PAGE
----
Welcome to the first post! No need to mark your calendar or remember how it happened, or what you were wearing today. Just tell your friends, aiight?
First off, I am not a writer.
I’m a fan.
I grew up on hip hop. If you’re like me, when you kick back and reminisce, the soundtrack to those good and bad old days is hip hop. Yeah, there’s a little R&B in the mix, but the majority of it is beats and rhymes. I consider the Fatboys to be a serious rap group, remember when LL was a new jack, and can recall when RUN-DMC was the biggest rap group ever. The problem is I’m a little older now—not really a problem, it’s just a fact. But with age things change. There was a time when I had to have to work to hear a rap song on the radio, or wade through all sorts of rock videos just to see one rap artist or black artist.
Nowadays hip hop rules the land. As a teenager I never thought this day would come. Unfortunately, like myself, many of us older heads don’t feel at home in this brave new hip-hop world. What we see and hear; yeah, they call it hip hop, but it just ain’t hitting the same. When I get together with my friends and music comes up, we sound like our parents when somebody invariable says, “These kids today don’t know good music!”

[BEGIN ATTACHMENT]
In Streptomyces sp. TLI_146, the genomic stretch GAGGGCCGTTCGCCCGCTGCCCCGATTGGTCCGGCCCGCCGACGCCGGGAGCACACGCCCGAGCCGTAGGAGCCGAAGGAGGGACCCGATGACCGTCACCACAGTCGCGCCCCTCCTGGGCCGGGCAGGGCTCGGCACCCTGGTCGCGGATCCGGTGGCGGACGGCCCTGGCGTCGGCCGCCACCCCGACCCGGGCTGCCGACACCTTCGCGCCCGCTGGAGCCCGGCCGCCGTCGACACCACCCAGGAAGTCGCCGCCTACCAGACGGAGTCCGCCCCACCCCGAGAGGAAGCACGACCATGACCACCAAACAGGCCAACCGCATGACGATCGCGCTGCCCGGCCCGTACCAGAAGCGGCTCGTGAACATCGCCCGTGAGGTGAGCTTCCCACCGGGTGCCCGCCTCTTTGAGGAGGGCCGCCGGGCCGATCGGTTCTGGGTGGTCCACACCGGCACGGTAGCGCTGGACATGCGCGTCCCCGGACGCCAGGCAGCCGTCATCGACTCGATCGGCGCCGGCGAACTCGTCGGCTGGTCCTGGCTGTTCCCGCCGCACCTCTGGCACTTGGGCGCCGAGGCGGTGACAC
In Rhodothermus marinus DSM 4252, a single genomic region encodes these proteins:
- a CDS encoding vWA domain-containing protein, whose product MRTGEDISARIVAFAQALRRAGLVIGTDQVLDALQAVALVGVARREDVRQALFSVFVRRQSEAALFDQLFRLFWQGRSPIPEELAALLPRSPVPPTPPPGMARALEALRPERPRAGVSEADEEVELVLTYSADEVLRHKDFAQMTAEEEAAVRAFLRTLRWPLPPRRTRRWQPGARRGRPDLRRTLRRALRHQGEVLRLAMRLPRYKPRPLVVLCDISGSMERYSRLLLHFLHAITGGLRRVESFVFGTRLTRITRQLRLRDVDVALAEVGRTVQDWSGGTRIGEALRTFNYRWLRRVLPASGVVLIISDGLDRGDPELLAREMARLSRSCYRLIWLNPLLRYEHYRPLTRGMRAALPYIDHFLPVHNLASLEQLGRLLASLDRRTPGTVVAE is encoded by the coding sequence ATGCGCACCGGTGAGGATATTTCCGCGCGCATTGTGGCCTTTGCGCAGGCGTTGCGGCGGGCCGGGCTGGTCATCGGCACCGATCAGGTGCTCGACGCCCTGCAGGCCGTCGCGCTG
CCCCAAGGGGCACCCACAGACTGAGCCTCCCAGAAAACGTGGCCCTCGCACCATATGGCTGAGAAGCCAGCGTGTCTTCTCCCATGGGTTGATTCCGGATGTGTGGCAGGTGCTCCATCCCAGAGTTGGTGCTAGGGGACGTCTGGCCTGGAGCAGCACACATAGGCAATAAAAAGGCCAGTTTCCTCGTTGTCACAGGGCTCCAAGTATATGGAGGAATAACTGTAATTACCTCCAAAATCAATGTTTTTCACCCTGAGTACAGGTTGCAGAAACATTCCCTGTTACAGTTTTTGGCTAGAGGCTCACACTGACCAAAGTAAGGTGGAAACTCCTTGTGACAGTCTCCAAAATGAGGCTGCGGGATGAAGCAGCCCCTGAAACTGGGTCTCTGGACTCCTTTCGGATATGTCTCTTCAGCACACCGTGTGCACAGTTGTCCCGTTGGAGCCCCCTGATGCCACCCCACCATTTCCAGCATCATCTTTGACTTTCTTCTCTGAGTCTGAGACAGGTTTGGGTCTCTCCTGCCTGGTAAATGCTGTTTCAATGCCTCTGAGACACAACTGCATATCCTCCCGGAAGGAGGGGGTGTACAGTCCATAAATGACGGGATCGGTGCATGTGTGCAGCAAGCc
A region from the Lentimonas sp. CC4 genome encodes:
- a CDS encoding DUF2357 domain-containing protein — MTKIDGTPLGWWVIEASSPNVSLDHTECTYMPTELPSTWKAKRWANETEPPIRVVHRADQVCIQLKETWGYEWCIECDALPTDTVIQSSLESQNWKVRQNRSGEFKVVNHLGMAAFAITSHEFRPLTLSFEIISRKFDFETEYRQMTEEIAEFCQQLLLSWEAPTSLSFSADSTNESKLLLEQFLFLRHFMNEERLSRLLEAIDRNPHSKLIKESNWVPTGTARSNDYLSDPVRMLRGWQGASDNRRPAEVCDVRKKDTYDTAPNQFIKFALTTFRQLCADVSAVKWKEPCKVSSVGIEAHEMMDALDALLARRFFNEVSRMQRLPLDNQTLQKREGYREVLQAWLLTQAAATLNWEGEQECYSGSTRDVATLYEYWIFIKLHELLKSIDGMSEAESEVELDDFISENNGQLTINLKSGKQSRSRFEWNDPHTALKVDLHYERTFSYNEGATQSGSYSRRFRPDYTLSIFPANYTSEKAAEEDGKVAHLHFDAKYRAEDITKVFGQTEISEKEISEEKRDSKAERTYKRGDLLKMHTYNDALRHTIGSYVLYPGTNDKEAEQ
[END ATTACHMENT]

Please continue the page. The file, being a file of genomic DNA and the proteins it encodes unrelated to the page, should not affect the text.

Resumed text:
But the question is “Do you still love hip-hop?”
I’m gonna guess yes, since you’re still checking out the site. Some of us have given up the fight, switched to smooth jazz, neo-soul, or just listen to Best of CDs from old school artists. But the new stuff? Hell to the naw. I felt the same way and I’m a DJ. But one day, I had an epiphany: I realized I’m not supposed to like the songs that the kids listen to today, ya know? Ask me why (pause).
Cause I’m grown! Think about it: when you were a teen did your mom or dad like your music? Nope. Couldn’t believe their ears. “What’s all that spittin’ and makin’ noise?” (beatboxin) or “I can’t understand what they’re saying.” Your parents, like my parents, were having the same conversations we are having today. What are these kids listening to? But that’s the conversation we’re supposed to have. To quote a wise comedian, I’m a grown-ass man! On the down side of my thirties, I shouldn’t like the same songs as a thirteen-year-old, or at the very least it shouldn’t mean the same thing to me.
When I realized this, I was straight. I didn’t take hip hop’s change so personally. I stopped being repulsed and disgusted when “Laffy Taffy” came on. Now does this all mean I’m done, that I’m going to leave hip hop behind? Not at all! I just have to take it back to the old school: go seek out what I like. Anyway, what is love if there isn’t some sort of test?
TO BE CONTINUED